It's Worth What?

Look, there are certain shows that we cover here that defy true critical analysis. It’s just how it goes. But even with some of the quote-unquote “lighter” fare, there’s usually at least an entry point, an angle, a way in to put the particular piece of entertainment into a broader context. But It’s Worth What? isn’t really even worth contextualizing within the grand scope of American game shows. NBC either figures that people have been dying to see 1) the love child of The Price is Right and bar trivia, 2) Cedric the Entertainer plead for help with his eyes for an hour once a week, or 3) if the latest prime-time game show might help where various narcoleptic drugs have failed.

I’m all for the occasional non-redeeming game show. I watch Wipeout far more than I would like to admit. There’s nothing redeeming about that show at all, but at least it’s in on its own joke. That, plus a fair amount of amusing pratfalls, and you’ve got me hooked when my DVR is empty. But It’s Worth What? commits the cardinal sin of actually taking its proceedings seriously, even as everything around it screams camp. I’d love to think that the show’s harrowing floor design took inspiration from the pentagram in Alan Moore’s From Hell, because random flights of fancy such as that were far more entertaining than anything that actually transpired on tonight’s premiere episode.

The set-up, for the four of you that actually care: a pair of players spend an episode climbing a money ladder, a la Who Wants to Be a Millionaire? Each round takes the form of a game that takes longer to explain than to actually play. These rounds have names like “What’s Worth More?” “Truth Be Sold” “Are You Buying It?”, and “I’m Getting Paid In Cash, Correct?” (Whoops, the last one isn’t a category so much as Cedric’s question to his agent during commercial breaks.) It’s not that the rounds get progressively more difficult so much as progressively more obtuse. There’s probably a fine version of this show that could air on The History Channel, in which professors could team up and nerd out over pricing valuable artifacts. Instead, we have two morons placed inside a kitschy version of the warehouse from Raiders of the Lost Ark assigning value to priceless objects in an awkward, abstract, and completely random manner.

As a host, poor Cedric puts on a game face but clearly regrets agreeing to do the show. Over on Minute to Win It, Guy Fieri still acts like he’s the luckiest son of a bitch on the planet for the privilege of hosting it. But by the time the show photoshopped an outfit once worn by Cindy Brady onto his hefty frame, any schadenfreude towards Cedric turned into sympathy in my eyes. Cedric had to make lame jokes comparing skeletons to Joan Rivers in addition to other groaners designed to be inoffensive to the largely Caucasian audience watching the show. “Time to make a putti call!” sums up most of his attempts at humor during tonight’s premiere. To be fair, at least Community actor Danny Pudi didn’t pop in to help sell the pun even further. So, bright side and all.

This level of humor doesn’t suggest that he isn’t funny, per se. But it does suggest that as bad as these jokes were, they were still the best that arose during the show’s taping. It’s Worth What? is edited within an inch of its life, and if you were bored watching it at home, you probably needed an adrenaline injection directly into your heart to stay awake during the live taping. Given how much of the show involves wheeling items both pricey AND bulky into play surely took a lot of time, time that featured a thunderous lack of applause. Stitched back together with actual game play, and you get the odd sensation that the audience collectively got the wrong meds dosed to them just before the show started. What’s their mood swing worth, Cedric?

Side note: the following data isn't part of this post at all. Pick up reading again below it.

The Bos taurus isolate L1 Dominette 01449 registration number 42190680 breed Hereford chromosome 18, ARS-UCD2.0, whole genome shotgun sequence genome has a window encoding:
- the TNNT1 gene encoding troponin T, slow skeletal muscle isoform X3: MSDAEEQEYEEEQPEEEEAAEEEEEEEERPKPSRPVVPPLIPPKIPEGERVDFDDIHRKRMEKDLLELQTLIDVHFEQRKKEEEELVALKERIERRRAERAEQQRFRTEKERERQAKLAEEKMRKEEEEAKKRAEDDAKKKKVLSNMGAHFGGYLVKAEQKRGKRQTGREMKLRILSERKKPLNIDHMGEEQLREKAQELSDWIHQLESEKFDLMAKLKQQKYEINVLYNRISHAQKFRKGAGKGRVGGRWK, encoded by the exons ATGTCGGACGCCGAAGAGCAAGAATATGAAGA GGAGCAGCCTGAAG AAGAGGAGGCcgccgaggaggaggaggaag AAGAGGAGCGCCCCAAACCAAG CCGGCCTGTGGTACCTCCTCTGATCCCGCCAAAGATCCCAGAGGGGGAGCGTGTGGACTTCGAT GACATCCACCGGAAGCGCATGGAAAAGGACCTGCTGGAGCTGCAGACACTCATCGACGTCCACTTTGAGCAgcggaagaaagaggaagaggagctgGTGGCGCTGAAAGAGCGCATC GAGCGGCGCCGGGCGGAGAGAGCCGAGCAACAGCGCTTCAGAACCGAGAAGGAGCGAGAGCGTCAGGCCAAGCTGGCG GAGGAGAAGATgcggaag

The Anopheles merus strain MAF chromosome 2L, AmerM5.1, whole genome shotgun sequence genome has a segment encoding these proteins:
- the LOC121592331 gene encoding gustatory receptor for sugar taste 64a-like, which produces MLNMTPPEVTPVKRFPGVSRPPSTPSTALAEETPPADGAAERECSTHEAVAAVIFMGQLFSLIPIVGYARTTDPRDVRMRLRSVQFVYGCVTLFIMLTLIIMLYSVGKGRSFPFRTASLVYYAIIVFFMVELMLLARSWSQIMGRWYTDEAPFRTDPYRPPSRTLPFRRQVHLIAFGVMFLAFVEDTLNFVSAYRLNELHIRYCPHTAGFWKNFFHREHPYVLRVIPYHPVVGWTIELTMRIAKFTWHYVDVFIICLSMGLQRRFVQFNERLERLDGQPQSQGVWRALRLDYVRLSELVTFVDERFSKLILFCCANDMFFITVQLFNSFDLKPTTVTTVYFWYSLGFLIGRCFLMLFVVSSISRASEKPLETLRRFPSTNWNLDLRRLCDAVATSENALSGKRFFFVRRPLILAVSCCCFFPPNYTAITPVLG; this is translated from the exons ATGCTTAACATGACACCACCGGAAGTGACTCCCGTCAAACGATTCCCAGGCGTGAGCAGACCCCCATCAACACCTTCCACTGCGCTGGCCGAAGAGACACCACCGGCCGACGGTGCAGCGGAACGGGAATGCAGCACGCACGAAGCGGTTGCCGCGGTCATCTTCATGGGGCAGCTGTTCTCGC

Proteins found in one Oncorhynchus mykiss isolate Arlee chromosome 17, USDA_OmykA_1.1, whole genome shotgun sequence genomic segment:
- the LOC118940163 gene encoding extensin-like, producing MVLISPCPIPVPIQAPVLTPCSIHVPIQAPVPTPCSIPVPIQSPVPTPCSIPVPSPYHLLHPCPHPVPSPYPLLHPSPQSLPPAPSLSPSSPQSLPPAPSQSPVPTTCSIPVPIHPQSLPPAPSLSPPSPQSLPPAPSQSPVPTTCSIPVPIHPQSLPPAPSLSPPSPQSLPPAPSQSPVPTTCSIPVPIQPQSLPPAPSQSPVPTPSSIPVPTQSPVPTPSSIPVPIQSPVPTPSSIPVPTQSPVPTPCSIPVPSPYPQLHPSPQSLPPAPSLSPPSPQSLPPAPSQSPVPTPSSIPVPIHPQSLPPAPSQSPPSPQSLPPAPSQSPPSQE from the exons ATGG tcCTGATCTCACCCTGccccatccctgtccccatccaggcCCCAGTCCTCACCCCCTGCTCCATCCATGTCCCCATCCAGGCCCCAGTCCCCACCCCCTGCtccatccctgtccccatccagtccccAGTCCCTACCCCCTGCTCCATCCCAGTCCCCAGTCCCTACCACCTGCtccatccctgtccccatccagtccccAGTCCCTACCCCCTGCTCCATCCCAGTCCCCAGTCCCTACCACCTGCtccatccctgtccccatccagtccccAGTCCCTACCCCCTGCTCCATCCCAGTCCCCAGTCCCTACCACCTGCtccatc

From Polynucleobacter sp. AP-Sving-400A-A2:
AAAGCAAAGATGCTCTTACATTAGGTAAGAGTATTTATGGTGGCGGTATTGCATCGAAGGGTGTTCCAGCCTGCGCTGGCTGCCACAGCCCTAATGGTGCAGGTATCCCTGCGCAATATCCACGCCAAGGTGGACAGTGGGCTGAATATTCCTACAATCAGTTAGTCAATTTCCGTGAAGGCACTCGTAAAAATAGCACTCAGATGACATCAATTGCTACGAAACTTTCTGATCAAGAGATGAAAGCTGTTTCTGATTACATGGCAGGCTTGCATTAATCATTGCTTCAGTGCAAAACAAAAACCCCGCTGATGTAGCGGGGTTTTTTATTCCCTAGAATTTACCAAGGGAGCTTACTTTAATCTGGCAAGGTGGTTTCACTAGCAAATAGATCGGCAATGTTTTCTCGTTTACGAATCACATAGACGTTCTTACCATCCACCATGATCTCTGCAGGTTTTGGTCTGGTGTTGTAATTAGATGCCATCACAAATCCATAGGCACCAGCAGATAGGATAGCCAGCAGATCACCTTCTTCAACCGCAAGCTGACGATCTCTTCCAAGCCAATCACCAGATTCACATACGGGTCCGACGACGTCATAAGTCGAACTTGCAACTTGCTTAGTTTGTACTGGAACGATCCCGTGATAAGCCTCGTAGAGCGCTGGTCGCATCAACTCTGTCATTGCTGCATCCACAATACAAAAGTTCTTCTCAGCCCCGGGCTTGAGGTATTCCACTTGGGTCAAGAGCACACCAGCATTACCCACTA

Then again, if I were to ever watch an hour of this show again (either because my remote control broke, or I lost a bet, or because someone pinned me under a 16th-century dressoir and forced me to watch Clockwork Orange-style), I’d focus more on mood of Cedric than the audience. There’s something remarkable about watching him repeat the show’s title before each commercial break. Each one is slightly more unhinged than the previous one, with the phrasing rising in pitch, intensity, and insanity with each one. At some point this summer, he’s going to straight up lose it, stab someone with a knife once owned by Al Capone, and sneer, “WHY….SO….SERIOUS?” right into the camera. THAT I might watch. This? Not so much.

Random observations:

  • How on earth this show stretches what should be 15 minutes into 60 is both remarkable and awful. I know networks need programming in the summer time, but honestly: 2 groups of contestants per show would still feel like filler. This hour asymptotically approached the end in a way that was staggering.
  • If this is a hit, look for Missy Elliot to host Is It Worth It? next summer on NBC. In Round One, the players will put their thang down. In Round 2, those left then flip said thang. In Round 3, the finalists attempt to reverse it.
  • Kudos to It’s Worth What? for finding a way to make product integration not only a part of the show, but essentially the show itself. Car brands, auction houses, and other companies get shout-outs throughout the hour. There aren’t commercial breaks here so much as “pauses for better produced promos.”
  • I liked that trick suitcase better when Peter Gabriel used it in his “Secret World” tour back in the early 1990’s. (Like I said: my mind had time to wander during this show.)
  • Just when you thought the show couldn’t get any more gob-smackingly bad, along came the celebrity impersonators! At least Cedric awoke from his stupor long enough to note that the man playing JFK couldn’t have looked less like JFK than if Cedric himself had portrayed our former president.
  • “Are you sure sure?” is this show’s "Do you LIKE him like him?"